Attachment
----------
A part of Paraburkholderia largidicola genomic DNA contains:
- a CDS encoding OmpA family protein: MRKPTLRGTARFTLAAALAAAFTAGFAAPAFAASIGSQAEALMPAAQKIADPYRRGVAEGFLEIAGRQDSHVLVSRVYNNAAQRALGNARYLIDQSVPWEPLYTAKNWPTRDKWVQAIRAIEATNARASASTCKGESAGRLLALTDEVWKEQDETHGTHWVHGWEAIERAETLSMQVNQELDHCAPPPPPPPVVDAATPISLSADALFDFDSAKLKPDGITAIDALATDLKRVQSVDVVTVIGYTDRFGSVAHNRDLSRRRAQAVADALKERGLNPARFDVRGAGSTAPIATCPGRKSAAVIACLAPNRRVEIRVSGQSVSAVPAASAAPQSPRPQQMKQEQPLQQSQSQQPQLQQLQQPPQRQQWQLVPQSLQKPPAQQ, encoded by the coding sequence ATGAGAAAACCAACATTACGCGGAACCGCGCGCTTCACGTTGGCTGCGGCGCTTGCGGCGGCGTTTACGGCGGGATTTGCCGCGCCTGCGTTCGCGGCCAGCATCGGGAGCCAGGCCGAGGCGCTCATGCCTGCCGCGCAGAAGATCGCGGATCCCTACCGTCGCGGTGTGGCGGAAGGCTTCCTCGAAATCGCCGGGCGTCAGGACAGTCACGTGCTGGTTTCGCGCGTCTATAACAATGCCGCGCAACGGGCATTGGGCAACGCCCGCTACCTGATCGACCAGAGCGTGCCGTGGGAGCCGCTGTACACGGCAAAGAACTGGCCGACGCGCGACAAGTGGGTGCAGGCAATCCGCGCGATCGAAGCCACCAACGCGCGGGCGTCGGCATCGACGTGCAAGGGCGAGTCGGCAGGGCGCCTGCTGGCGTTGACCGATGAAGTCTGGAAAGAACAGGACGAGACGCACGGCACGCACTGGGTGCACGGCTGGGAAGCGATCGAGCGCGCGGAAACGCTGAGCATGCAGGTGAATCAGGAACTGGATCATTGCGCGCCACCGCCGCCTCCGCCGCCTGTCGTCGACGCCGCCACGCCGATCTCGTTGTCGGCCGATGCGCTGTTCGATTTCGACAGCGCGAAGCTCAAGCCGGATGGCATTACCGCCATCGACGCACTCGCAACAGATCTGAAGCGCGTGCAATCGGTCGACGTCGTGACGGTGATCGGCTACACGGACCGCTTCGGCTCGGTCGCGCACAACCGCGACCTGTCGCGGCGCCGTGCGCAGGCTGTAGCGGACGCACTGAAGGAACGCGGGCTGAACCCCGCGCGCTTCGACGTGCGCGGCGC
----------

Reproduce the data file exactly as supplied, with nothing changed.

A part of Paraburkholderia largidicola genomic DNA contains:
- a CDS encoding OmpA family protein: MRKPTLRGTARFTLAAALAAAFTAGFAAPAFAASIGSQAEALMPAAQKIADPYRRGVAEGFLEIAGRQDSHVLVSRVYNNAAQRALGNARYLIDQSVPWEPLYTAKNWPTRDKWVQAIRAIEATNARASASTCKGESAGRLLALTDEVWKEQDETHGTHWVHGWEAIERAETLSMQVNQELDHCAPPPPPPPVVDAATPISLSADALFDFDSAKLKPDGITAIDALATDLKRVQSVDVVTVIGYTDRFGSVAHNRDLSRRRAQAVADALKERGLNPARFDVRGAGSTAPIATCPGRKSAAVIACLAPNRRVEIRVSGQSVSAVPAASAAPQSPRPQQMKQEQPLQQSQSQQPQLQQLQQPPQRQQWQLVPQSLQKPPAQQ, encoded by the coding sequence ATGAGAAAACCAACATTACGCGGAACCGCGCGCTTCACGTTGGCTGCGGCGCTTGCGGCGGCGTTTACGGCGGGATTTGCCGCGCCTGCGTTCGCGGCCAGCATCGGGAGCCAGGCCGAGGCGCTCATGCCTGCCGCGCAGAAGATCGCGGATCCCTACCGTCGCGGTGTGGCGGAAGGCTTCCTCGAAATCGCCGGGCGTCAGGACAGTCACGTGCTGGTTTCGCGCGTCTATAACAATGCCGCGCAACGGGCATTGGGCAACGCCCGCTACCTGATCGACCAGAGCGTGCCGTGGGAGCCGCTGTACACGGCAAAGAACTGGCCGACGCGCGACAAGTGGGTGCAGGCAATCCGCGCGATCGAAGCCACCAACGCGCGGGCGTCGGCATCGACGTGCAAGGGCGAGTCGGCAGGGCGCCTGCTGGCGTTGACCGATGAAGTCTGGAAAGAACAGGACGAGACGCACGGCACGCACTGGGTGCACGGCTGGGAAGCGATCGAGCGCGCGGAAACGCTGAGCATGCAGGTGAATCAGGAACTGGATCATTGCGCGCCACCGCCGCCTCCGCCGCCTGTCGTCGACGCCGCCACGCCGATCTCGTTGTCGGCCGATGCGCTGTTCGATTTCGACAGCGCGAAGCTCAAGCCGGATGGCATTACCGCCATCGACGCACTCGCAACAGATCTGAAGCGCGTGCAATCGGTCGACGTCGTGACGGTGATCGGCTACACGGACCGCTTCGGCTCGGTCGCGCACAACCGCGACCTGTCGCGGCGCCGTGCGCAGGCTGTAGCGGACGCACTGAAGGAACGCGGGCTGAACCCCGCGCGCTTCGACGTGCGCGGCGC